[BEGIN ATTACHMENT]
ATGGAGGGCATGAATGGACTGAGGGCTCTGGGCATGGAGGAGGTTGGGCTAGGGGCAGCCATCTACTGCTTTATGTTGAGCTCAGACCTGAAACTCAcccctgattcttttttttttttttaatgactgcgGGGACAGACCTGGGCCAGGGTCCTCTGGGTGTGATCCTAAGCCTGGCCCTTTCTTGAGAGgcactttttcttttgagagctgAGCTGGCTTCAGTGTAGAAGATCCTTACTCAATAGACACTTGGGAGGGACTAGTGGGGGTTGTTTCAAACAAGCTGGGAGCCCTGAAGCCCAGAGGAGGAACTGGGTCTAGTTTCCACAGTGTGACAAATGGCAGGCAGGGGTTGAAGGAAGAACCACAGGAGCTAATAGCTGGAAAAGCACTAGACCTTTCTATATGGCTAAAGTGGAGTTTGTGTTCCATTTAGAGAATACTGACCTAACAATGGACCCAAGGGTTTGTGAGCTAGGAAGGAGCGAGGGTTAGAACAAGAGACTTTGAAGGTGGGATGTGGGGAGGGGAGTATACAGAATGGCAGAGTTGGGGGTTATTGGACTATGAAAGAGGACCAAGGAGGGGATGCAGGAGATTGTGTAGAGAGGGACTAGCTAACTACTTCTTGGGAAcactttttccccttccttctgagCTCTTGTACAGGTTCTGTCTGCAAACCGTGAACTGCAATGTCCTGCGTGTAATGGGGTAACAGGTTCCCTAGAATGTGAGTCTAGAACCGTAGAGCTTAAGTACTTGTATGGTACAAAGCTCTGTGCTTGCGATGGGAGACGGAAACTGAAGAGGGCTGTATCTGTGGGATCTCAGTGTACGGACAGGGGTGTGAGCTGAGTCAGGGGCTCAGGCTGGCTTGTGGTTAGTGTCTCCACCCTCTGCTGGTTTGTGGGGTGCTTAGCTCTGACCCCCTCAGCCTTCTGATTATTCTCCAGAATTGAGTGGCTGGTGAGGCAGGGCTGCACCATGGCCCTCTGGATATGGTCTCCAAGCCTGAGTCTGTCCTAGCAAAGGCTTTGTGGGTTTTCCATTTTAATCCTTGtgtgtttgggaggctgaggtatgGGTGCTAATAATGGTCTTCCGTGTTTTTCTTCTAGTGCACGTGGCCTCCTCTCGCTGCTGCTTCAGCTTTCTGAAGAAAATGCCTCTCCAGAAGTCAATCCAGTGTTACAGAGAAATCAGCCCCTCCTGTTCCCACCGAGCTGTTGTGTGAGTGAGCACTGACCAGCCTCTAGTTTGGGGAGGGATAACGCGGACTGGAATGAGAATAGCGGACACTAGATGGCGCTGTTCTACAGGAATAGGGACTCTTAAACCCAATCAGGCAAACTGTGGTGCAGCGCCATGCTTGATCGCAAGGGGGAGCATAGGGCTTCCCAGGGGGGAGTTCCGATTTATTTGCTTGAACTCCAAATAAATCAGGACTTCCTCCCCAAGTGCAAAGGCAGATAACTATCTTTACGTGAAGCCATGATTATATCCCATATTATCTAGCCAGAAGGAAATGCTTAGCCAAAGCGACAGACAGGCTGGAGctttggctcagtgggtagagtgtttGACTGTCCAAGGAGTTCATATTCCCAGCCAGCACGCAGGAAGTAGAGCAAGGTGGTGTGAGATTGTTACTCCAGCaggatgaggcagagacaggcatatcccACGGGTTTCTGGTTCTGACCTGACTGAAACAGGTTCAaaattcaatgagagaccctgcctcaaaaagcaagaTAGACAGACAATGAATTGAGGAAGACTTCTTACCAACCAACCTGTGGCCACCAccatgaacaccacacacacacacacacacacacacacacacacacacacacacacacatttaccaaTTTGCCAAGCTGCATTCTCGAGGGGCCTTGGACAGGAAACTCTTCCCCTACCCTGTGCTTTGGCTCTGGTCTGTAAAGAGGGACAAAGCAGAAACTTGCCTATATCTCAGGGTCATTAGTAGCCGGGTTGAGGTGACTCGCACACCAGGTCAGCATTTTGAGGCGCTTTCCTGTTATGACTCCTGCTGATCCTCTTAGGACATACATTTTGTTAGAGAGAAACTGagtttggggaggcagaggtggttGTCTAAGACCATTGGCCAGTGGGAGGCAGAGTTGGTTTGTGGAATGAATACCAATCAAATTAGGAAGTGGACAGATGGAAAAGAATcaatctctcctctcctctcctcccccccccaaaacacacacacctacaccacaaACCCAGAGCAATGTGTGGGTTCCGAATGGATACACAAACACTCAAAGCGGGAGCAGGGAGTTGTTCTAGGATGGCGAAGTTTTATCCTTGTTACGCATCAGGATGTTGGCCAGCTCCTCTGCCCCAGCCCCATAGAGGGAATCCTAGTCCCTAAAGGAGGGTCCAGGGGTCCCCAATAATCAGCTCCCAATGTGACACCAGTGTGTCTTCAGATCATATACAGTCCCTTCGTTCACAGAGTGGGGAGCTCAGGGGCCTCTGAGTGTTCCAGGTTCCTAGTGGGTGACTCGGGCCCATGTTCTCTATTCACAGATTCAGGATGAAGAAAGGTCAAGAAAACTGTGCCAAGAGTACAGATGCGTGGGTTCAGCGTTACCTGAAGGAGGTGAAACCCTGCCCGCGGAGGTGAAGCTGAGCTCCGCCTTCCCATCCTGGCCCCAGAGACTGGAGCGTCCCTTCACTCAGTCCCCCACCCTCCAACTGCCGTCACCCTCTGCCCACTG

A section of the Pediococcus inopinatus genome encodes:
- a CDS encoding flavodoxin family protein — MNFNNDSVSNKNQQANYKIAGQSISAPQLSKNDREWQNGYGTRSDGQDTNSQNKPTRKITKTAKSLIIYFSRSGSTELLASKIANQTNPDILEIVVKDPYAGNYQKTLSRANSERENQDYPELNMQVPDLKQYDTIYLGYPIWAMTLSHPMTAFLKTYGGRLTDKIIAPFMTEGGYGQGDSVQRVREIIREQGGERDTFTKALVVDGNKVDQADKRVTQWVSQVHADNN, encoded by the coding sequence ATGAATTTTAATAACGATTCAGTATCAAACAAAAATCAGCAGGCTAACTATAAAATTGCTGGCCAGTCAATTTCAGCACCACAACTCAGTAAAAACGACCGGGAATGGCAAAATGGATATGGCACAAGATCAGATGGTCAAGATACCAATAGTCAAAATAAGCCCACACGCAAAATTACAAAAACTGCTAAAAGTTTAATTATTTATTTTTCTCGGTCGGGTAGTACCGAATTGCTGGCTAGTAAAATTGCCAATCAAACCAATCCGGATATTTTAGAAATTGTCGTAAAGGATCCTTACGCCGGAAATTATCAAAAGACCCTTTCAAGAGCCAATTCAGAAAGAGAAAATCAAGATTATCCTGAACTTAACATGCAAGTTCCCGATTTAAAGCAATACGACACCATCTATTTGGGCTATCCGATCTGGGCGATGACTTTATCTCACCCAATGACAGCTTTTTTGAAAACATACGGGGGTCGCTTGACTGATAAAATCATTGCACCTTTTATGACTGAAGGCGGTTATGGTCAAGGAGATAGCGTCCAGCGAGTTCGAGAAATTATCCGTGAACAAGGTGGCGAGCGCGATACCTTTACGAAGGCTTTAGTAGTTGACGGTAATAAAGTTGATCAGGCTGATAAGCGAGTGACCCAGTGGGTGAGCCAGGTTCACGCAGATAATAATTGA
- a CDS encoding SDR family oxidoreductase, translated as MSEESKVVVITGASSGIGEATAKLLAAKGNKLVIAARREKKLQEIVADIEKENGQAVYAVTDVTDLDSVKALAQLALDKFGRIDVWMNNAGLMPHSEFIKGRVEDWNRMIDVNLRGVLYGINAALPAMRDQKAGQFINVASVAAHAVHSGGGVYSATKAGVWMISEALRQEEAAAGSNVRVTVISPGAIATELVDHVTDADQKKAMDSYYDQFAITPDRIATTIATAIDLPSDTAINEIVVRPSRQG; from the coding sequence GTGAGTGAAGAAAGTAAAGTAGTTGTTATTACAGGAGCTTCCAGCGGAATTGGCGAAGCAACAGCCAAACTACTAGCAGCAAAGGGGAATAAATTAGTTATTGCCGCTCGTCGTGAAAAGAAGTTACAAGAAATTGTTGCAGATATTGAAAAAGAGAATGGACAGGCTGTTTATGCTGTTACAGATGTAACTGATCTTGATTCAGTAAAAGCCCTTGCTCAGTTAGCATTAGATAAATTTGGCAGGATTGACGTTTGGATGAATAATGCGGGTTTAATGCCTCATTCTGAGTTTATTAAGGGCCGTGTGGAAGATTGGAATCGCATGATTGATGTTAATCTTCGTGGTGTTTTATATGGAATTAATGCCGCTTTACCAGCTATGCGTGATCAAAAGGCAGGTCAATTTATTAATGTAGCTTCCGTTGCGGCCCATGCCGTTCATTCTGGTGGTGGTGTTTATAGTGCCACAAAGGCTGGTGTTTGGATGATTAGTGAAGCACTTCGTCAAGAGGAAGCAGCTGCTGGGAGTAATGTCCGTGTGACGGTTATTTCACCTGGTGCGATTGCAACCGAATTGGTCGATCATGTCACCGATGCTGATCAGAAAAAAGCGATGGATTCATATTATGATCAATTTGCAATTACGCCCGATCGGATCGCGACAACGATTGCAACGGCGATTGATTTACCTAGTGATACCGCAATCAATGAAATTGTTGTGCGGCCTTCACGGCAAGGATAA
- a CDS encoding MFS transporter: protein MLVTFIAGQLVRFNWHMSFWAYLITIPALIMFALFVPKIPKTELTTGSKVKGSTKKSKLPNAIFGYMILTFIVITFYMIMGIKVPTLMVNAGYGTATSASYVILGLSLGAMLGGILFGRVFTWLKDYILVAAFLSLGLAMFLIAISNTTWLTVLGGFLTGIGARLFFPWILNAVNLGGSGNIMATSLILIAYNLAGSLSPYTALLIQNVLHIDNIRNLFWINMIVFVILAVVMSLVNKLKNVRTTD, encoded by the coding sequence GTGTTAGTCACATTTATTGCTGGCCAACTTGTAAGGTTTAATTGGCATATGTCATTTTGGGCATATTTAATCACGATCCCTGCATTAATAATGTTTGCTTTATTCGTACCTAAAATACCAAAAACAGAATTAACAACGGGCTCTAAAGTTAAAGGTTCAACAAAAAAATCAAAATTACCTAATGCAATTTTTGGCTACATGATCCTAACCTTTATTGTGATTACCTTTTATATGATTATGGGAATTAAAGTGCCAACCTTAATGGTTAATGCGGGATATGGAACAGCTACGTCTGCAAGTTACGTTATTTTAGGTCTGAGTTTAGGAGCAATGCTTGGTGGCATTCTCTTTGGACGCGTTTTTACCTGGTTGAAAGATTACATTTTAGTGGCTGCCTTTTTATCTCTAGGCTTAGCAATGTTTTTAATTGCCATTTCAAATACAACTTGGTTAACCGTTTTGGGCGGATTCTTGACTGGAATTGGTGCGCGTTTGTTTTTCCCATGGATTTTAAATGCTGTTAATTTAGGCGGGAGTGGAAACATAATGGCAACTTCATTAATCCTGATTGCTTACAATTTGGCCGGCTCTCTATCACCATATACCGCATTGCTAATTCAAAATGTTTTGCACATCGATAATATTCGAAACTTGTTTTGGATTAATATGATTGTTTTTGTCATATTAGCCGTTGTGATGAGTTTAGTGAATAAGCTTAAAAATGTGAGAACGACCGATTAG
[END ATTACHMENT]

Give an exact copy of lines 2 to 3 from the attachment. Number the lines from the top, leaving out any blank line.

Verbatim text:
A section of the Pediococcus inopinatus genome encodes:
- a CDS encoding flavodoxin family protein — MNFNNDSVSNKNQQANYKIAGQSISAPQLSKNDREWQNGYGTRSDGQDTNSQNKPTRKITKTAKSLIIYFSRSGSTELLASKIANQTNPDILEIVVKDPYAGNYQKTLSRANSERENQDYPELNMQVPDLKQYDTIYLGYPIWAMTLSHPMTAFLKTYGGRLTDKIIAPFMTEGGYGQGDSVQRVREIIREQGGERDTFTKALVVDGNKVDQADKRVTQWVSQVHADNN, encoded by the coding sequence ATGAATTTTAATAACGATTCAGTATCAAACAAAAATCAGCAGGCTAACTATAAAATTGCTGGCCAGTCAATTTCAGCACCACAACTCAGTAAAAACGACCGGGAATGGCAAAATGGATATGGCACAAGATCAGATGGTCAAGATACCAATAGTCAAAATAAGCCCACACGCAAAATTACAAAAACTGCTAAAAGTTTAATTATTTATTTTTCTCGGTCGGGTAGTACCGAATTGCTGGCTAGTAAAATTGCCAATCAAACCAATCCGGATATTTTAGAAATTGTCGTAAAGGATCCTTACGCCGGAAATTATCAAAAGACCCTTTCAAGAGCCAATTCAGAAAGAGAAAATCAAGATTATCCTGAACTTAACATGCAAGTTCCCGATTTAAAGCAATACGACACCATCTATTTGGGCTATCCGATCTGGGCGATGACTTTATCTCACCCAATGACAGCTTTTTTGAAAACATACGGGGGTCGCTTGACTGATAAAATCATTGCACCTTTTATGACTGAAGGCGGTTATGGTCAAGGAGATAGCGTCCAGCGAGTTCGAGAAATTATCCGTGAACAAGGTGGCGAGCGCGATACCTTTACGAAGGCTTTAGTAGTTGACGGTAATAAAGTTGATCAGGCTGATAAGCGAGTGACCCAGTGGGTGAGCCAGGTTCACGCAGATAATAATTGA